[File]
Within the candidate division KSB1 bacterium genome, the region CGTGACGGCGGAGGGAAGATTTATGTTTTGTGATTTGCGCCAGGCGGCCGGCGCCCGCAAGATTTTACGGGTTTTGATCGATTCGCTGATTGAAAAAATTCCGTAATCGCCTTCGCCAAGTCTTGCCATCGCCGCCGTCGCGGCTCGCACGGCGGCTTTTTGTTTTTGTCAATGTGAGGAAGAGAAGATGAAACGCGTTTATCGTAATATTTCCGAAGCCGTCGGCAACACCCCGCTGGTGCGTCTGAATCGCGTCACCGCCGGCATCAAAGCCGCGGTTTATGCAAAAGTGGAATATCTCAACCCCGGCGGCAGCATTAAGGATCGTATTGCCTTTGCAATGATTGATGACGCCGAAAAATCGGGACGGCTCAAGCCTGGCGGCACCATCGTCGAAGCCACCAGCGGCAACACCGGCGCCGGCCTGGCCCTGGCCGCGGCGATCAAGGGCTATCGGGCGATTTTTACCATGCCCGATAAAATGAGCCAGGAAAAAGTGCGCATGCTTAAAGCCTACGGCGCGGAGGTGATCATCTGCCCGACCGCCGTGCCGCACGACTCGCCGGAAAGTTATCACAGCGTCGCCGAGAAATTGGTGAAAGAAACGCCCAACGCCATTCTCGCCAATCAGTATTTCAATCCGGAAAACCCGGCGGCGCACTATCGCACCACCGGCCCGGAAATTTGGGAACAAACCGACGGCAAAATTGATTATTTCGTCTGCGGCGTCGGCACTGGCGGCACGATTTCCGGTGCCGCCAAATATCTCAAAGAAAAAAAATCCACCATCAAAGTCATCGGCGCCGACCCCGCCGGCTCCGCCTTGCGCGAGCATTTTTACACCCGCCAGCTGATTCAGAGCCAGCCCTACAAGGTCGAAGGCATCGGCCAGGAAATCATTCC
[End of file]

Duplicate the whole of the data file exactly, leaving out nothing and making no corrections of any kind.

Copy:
Within the candidate division KSB1 bacterium genome, the region CGTGACGGCGGAGGGAAGATTTATGTTTTGTGATTTGCGCCAGGCGGCCGGCGCCCGCAAGATTTTACGGGTTTTGATCGATTCGCTGATTGAAAAAATTCCGTAATCGCCTTCGCCAAGTCTTGCCATCGCCGCCGTCGCGGCTCGCACGGCGGCTTTTTGTTTTTGTCAATGTGAGGAAGAGAAGATGAAACGCGTTTATCGTAATATTTCCGAAGCCGTCGGCAACACCCCGCTGGTGCGTCTGAATCGCGTCACCGCCGGCATCAAAGCCGCGGTTTATGCAAAAGTGGAATATCTCAACCCCGGCGGCAGCATTAAGGATCGTATTGCCTTTGCAATGATTGATGACGCCGAAAAATCGGGACGGCTCAAGCCTGGCGGCACCATCGTCGAAGCCACCAGCGGCAACACCGGCGCCGGCCTGGCCCTGGCCGCGGCGATCAAGGGCTATCGGGCGATTTTTACCATGCCCGATAAAATGAGCCAGGAAAAAGTGCGCATGCTTAAAGCCTACGGCGCGGAGGTGATCATCTGCCCGACCGCCGTGCCGCACGACTCGCCGGAAAGTTATCACAGCGTCGCCGAGAAATTGGTGAAAGAAACGCCCAACGCCATTCTCGCCAATCAGTATTTCAATCCGGAAAACCCGGCGGCGCACTATCGCACCACCGGCCCGGAAATTTGGGAACAAACCGACGGCAAAATTGATTATTTCGTCTGCGGCGTCGGCACTGGCGGCACGATTTCCGGTGCCGCCAAATATCTCAAAGAAAAAAAATCCACCATCAAAGTCATCGGCGCCGACCCCGCCGGCTCCGCCTTGCGCGAGCATTTTTACACCCGCCAGCTGATTCAGAGCCAGCCCTACAAGGTCGAAGGCATCGGCCAGGAAATCATTCC